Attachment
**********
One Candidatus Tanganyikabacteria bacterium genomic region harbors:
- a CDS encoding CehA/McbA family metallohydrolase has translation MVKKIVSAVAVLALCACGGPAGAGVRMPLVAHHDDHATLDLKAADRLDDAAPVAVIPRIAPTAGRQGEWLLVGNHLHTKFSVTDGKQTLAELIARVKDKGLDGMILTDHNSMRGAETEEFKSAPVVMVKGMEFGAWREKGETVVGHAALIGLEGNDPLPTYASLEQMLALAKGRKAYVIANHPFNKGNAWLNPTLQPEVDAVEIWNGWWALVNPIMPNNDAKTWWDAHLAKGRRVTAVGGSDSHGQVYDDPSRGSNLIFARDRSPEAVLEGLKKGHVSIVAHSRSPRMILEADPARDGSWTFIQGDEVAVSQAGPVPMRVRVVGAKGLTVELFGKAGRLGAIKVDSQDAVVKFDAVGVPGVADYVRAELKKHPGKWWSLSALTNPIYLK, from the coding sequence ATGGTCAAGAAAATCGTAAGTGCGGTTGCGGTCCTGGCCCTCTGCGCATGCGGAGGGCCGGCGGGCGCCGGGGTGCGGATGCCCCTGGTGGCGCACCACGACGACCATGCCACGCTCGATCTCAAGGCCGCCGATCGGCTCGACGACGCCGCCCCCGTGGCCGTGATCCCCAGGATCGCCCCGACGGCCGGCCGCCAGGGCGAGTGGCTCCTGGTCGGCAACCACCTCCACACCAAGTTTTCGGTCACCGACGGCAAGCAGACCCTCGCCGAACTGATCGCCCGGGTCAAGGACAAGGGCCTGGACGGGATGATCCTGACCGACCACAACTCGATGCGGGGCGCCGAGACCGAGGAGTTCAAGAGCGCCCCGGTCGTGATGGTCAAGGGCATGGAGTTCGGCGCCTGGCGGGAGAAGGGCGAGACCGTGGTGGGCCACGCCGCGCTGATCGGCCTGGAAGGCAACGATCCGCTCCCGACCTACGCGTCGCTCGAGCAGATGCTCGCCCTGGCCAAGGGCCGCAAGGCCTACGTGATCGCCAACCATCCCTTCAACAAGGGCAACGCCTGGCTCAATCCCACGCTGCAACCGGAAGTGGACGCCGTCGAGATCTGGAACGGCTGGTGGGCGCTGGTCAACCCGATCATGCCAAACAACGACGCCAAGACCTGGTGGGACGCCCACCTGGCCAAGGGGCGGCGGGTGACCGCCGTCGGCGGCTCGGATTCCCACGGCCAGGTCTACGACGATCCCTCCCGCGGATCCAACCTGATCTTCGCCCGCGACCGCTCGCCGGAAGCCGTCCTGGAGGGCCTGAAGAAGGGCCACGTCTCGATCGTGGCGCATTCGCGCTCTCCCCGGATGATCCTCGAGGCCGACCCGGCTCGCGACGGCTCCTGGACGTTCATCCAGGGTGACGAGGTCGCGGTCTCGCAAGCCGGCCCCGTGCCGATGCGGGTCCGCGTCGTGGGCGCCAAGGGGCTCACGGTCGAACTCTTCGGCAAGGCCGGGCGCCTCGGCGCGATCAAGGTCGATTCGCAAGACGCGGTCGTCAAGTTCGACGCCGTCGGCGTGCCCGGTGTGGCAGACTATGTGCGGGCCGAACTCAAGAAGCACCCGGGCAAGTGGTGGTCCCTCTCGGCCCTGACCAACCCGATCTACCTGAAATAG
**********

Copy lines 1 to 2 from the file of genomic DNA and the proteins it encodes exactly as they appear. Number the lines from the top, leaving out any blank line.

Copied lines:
One Candidatus Tanganyikabacteria bacterium genomic region harbors:
- a CDS encoding CehA/McbA family metallohydrolase has translation MVKKIVSAVAVLALCACGGPAGAGVRMPLVAHHDDHATLDLKAADRLDDAAPVAVIPRIAPTAGRQGEWLLVGNHLHTKFSVTDGKQTLAELIARVKDKGLDGMILTDHNSMRGAETEEFKSAPVVMVKGMEFGAWREKGETVVGHAALIGLEGNDPLPTYASLEQMLALAKGRKAYVIANHPFNKGNAWLNPTLQPEVDAVEIWNGWWALVNPIMPNNDAKTWWDAHLAKGRRVTAVGGSDSHGQVYDDPSRGSNLIFARDRSPEAVLEGLKKGHVSIVAHSRSPRMILEADPARDGSWTFIQGDEVAVSQAGPVPMRVRVVGAKGLTVELFGKAGRLGAIKVDSQDAVVKFDAVGVPGVADYVRAELKKHPGKWWSLSALTNPIYLK, from the coding sequence ATGGTCAAGAAAATCGTAAGTGCGGTTGCGGTCCTGGCCCTCTGCGCATGCGGAGGGCCGGCGGGCGCCGGGGTGCGGATGCCCCTGGTGGCGCACCACGACGACCATGCCACGCTCGATCTCAAGGCCGCCGATCGGCTCGACGACGCCGCCCCCGTGGCCGTGATCCCCAGGATCGCCCCGACGGCCGGCCGCCAGGGCGAGTGGCTCCTGGTCGGCAACCACCTCCACACCAAGTTTTCGGTCACCGACGGCAAGCAGACCCTCGCCGAACTGATCGCCCGGGTCAAGGACAAGGGCCTGGACGGGATGATCCTGACCGACCACAACTCGATGCGGGGCGCCGAGACCGAGGAGTTCAAGAGCGCCCCGGTCGTGATGGTCAAGGGCATGGAGTTCGGCGCCTGGCGGGAGAAGGGCGAGACCGTGGTGGGCCACGCCGCGCTGATCGGCCTGGAAGGCAACGATCCGCTCCCGACCTACGCGTCGCTCGAGCAGATGCTCGCCCTGGCCAAGGGCCGCAAGGCCTACGTGATCGCCAACCATCCCTTCAACAAGGGCAACGCCTGGCTCAATCCCACGCTGCAACCGGAAGTGGACGCCGTCGAGATCTGGAACGGCTGGTGGGCGCTGGTCAACCCGATCATGCCAAACAACGACGCCAAGACCTGGTGGGACGCCCACCTGGCCAAGGGGCGGCGGGTGACCGCCGTCGGCGGCTCGGATTCCCACGGCCAGGTCTACGACGATCCCTCCCGCGGATCCAACCTGATCTTCGCCCGCGACCGCTCGCCGGAAGCCGTCCTGGAGGGCCTGAAGAAGGGCCACGTCTCGATCGTGGCGCATTCGCGCTCTCCCCGGATGATCCTCGAGGCCGACCCGGCTCGCGACGGCTCCTGGACGTTCATCCAGGGTGACGAGGTCGCGGTCTCGCAAGCCGGCCCCGTGCCGATGCGGGTCCGCGTCGTGGGCGCCAAGGGGCTCACGGTCGAACTCTTCGGCAAGGCCGGGCGCCTCGGCGCGATCAAGGTCGATTCGCAAGACGCGGTCGTCAAGTTCGACGCCGTCGGCGTGCCCGGTGTGGCAGACTATGTGCGGGCCGAACTCAAGAAGCACCCGGGCAAGTGGTGGTCCCTCTCGGCCCTGACCAACCCGATCTACCTGAAATAG